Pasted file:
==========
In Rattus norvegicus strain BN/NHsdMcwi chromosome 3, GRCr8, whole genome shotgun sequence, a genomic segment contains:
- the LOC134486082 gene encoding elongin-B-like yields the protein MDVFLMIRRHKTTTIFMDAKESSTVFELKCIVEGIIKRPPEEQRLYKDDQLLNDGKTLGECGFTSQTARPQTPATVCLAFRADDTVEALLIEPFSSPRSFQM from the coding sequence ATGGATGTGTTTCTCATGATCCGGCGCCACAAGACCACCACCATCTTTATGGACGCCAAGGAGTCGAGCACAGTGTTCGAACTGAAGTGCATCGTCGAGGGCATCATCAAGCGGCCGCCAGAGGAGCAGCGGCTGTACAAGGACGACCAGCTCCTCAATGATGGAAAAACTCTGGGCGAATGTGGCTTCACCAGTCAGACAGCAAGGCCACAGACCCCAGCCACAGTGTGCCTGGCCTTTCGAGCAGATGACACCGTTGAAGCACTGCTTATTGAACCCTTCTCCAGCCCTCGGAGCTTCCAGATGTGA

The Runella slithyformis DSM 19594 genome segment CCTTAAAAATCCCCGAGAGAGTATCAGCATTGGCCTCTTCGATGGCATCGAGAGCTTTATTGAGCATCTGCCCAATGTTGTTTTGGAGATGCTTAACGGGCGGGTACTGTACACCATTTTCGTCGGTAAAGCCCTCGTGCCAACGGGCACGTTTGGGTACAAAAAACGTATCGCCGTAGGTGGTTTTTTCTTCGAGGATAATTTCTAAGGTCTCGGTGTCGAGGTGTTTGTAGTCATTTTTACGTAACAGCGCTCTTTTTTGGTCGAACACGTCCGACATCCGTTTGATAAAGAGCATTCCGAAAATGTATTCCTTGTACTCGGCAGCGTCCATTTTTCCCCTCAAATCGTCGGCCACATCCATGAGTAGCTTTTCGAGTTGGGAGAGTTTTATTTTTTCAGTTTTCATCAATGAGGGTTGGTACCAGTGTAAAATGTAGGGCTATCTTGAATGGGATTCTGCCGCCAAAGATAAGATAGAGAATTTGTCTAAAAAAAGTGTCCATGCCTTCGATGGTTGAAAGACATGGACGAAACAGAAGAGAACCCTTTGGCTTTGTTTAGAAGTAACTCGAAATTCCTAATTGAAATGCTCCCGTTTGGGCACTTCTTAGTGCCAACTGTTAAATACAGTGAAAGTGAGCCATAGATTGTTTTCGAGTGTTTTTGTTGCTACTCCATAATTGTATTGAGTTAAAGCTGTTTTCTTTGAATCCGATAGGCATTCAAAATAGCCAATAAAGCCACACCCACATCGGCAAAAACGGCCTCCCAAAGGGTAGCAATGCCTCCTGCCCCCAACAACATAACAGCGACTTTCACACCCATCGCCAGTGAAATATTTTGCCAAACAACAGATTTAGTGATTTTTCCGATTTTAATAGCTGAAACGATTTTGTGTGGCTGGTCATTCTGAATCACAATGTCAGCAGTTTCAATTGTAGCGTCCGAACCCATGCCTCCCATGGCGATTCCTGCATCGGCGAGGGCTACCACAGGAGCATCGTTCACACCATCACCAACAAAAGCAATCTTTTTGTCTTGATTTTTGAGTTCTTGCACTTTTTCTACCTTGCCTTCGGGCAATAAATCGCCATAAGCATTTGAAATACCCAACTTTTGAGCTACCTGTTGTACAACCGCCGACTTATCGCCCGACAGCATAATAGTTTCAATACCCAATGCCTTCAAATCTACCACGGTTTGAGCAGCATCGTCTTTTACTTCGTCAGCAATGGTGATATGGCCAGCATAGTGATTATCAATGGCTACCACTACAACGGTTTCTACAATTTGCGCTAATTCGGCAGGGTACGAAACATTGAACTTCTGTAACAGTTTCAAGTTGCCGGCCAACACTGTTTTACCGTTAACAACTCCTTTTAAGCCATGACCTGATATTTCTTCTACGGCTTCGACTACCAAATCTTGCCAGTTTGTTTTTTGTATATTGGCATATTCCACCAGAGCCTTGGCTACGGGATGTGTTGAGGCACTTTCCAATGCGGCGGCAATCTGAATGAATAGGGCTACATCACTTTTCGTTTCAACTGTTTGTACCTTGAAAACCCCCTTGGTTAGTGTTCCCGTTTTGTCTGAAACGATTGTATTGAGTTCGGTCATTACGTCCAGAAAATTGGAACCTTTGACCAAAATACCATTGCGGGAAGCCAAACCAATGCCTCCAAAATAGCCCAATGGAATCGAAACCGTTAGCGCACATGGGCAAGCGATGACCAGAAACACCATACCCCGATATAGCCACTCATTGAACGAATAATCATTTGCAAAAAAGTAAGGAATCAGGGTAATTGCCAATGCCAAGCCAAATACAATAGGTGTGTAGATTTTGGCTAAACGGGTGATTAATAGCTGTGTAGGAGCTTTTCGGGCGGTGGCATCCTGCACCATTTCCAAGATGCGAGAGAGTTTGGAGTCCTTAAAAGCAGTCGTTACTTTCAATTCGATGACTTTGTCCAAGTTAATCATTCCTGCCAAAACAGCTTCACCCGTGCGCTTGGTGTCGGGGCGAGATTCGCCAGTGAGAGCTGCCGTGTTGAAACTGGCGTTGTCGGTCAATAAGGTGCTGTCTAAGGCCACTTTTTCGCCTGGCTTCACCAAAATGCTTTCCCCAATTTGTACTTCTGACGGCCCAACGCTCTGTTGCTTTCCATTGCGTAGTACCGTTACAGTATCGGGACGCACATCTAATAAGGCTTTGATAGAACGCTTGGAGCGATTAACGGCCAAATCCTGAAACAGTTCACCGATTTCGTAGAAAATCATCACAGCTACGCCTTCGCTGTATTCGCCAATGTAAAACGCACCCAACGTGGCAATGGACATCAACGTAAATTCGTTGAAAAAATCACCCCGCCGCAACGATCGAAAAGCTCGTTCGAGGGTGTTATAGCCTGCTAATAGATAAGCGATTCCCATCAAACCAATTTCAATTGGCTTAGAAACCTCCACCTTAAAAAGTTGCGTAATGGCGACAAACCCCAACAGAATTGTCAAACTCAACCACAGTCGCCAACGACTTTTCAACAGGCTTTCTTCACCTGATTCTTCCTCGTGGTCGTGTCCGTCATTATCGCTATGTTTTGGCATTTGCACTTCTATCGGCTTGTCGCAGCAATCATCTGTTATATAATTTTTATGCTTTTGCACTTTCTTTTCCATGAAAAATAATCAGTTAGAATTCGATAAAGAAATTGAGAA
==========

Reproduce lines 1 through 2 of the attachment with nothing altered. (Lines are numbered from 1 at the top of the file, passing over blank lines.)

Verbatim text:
In Rattus norvegicus strain BN/NHsdMcwi chromosome 3, GRCr8, whole genome shotgun sequence, a genomic segment contains:
- the LOC134486082 gene encoding elongin-B-like yields the protein MDVFLMIRRHKTTTIFMDAKESSTVFELKCIVEGIIKRPPEEQRLYKDDQLLNDGKTLGECGFTSQTARPQTPATVCLAFRADDTVEALLIEPFSSPRSFQM from the coding sequence ATGGATGTGTTTCTCATGATCCGGCGCCACAAGACCACCACCATCTTTATGGACGCCAAGGAGTCGAGCACAGTGTTCGAACTGAAGTGCATCGTCGAGGGCATCATCAAGCGGCCGCCAGAGGAGCAGCGGCTGTACAAGGACGACCAGCTCCTCAATGATGGAAAAACTCTGGGCGAATGTGGCTTCACCAGTCAGACAGCAAGGCCACAGACCCCAGCCACAGTGTGCCTGGCCTTTCGAGCAGATGACACCGTTGAAGCACTGCTTATTGAACCCTTCTCCAGCCCTCGGAGCTTCCAGATGTGA